Over- or under-diversifying remains one of the classic investing behavioral mistakes.
Over-diversification happens when we become collectors of investments instead of simply being investors. Think of the people who buy the mutual funds they read about in Smart Money. A year later they buy two or three new international funds because that's what's on the home page of Forbes.
Before they know it, they have a smorgasbord of unrelated investments, with no cohesive strategy at work. Then there are all of the taxes and transaction costs -- plus the impact on your life of having to keep track of it all.
For anyone with a portfolio that looks like this, consider a relatively simple suggestion: Each individual component of a portfolio should be there for a reason. Think of each investment that you own as a thread in a larger tapestry.
Being under-diversified is an equally troublesome problem. Under-diversification can take the form of owning only a single stock or too much of one. For instance, maybe you work at Apple, and you're convinced that Apple stock can only go up, so you put your life savings into Apple stock. We've seen why this choice can be a bad idea; ask anyone who had a lot of stock in AIG, Enron, Wachovia, or Lehman Brothers.
Many people now know better than to put too much money into a single stock. But I still often meet people who own a number of mutual funds and believe they're properly diversified. The reality is that fund overlap can leave you heavily invested in a relatively small number of individual stocks.
This happens because many mutual fund managers have similar ideas, or they create funds based on what's popular at the time. If you look carefully at many of the largest mutual funds (the ones people are most likely to buy), they have significant overlap among the top 10 stock holdings.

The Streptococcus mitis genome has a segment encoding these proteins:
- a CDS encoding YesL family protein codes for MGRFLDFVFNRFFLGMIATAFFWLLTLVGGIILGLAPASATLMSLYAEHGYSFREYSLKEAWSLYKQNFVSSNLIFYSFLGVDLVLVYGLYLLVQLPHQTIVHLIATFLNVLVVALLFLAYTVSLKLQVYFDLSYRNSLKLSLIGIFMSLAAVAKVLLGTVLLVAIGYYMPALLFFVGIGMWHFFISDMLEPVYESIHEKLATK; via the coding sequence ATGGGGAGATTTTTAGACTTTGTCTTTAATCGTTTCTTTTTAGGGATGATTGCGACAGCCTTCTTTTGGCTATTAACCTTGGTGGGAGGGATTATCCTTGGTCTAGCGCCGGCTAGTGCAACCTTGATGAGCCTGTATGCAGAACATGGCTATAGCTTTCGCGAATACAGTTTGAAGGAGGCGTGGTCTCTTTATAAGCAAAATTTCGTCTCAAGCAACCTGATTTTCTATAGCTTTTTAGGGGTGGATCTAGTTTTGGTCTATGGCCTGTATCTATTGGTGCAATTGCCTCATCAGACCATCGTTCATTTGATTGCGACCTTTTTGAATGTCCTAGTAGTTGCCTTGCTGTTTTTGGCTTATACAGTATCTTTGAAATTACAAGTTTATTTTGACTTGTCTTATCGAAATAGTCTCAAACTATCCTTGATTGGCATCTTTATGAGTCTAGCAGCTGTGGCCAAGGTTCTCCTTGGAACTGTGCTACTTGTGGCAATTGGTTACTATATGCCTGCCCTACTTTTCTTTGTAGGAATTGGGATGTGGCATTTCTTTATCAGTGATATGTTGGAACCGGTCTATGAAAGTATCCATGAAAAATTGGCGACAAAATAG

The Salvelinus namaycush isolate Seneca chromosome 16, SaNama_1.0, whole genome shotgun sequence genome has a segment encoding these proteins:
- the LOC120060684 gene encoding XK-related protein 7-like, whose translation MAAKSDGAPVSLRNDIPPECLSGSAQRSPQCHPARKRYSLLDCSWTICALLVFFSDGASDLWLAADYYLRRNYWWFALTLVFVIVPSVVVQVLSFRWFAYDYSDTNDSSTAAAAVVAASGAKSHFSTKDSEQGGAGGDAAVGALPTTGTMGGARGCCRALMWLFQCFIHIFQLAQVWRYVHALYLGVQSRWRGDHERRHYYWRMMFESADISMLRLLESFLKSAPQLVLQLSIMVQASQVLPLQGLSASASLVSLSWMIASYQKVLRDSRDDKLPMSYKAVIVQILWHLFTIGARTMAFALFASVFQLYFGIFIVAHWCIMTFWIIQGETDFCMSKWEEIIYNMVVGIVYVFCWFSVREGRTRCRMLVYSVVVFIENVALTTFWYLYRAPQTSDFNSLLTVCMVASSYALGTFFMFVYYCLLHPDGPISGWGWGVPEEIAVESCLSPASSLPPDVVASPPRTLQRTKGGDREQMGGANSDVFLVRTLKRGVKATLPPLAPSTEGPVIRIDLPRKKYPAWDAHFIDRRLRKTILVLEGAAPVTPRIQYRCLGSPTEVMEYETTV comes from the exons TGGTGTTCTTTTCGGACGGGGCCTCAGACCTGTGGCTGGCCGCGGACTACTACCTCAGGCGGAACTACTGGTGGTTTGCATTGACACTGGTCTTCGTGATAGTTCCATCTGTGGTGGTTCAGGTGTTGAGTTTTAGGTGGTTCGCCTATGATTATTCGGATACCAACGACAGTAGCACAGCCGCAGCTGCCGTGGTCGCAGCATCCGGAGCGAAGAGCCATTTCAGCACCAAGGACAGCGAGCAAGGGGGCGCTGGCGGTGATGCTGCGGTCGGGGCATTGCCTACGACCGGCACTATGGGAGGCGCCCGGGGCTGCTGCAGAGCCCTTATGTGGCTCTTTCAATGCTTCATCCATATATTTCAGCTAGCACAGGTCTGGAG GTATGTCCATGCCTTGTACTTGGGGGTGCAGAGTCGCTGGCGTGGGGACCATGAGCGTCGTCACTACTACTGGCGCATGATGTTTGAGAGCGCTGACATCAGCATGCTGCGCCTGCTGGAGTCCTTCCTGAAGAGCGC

Whether you're under- or over-diversified, you are probably only doing what you thought you were supposed to do. You've spent a lot of energy, time, and even money trying to pick the right investments. Unfortunately, your efforts may have created the exact opposite of what you wanted to accomplish.
Remember, you're not a collector. You're an investor. You want stocks (or funds) that get you closer to the financial goals you've set for yourself. You also need to make sure that what you own doesn't expose you to greater risk than you can handle, again based on your goals.
The end result should be a portfolio that reflects those goals, not the collection of magazines on your coffee table.
A version of this post appeared previously at The New York Times.
Carl Richards is a financial planner and the director of investor education for the BAM ALLIANCE, a community of more than 130 independent wealth management firms throughout the United States. Visit Behavior Gap for more of Carl's sketches and writings. Carl doesn't own shares of any companies mentioned.
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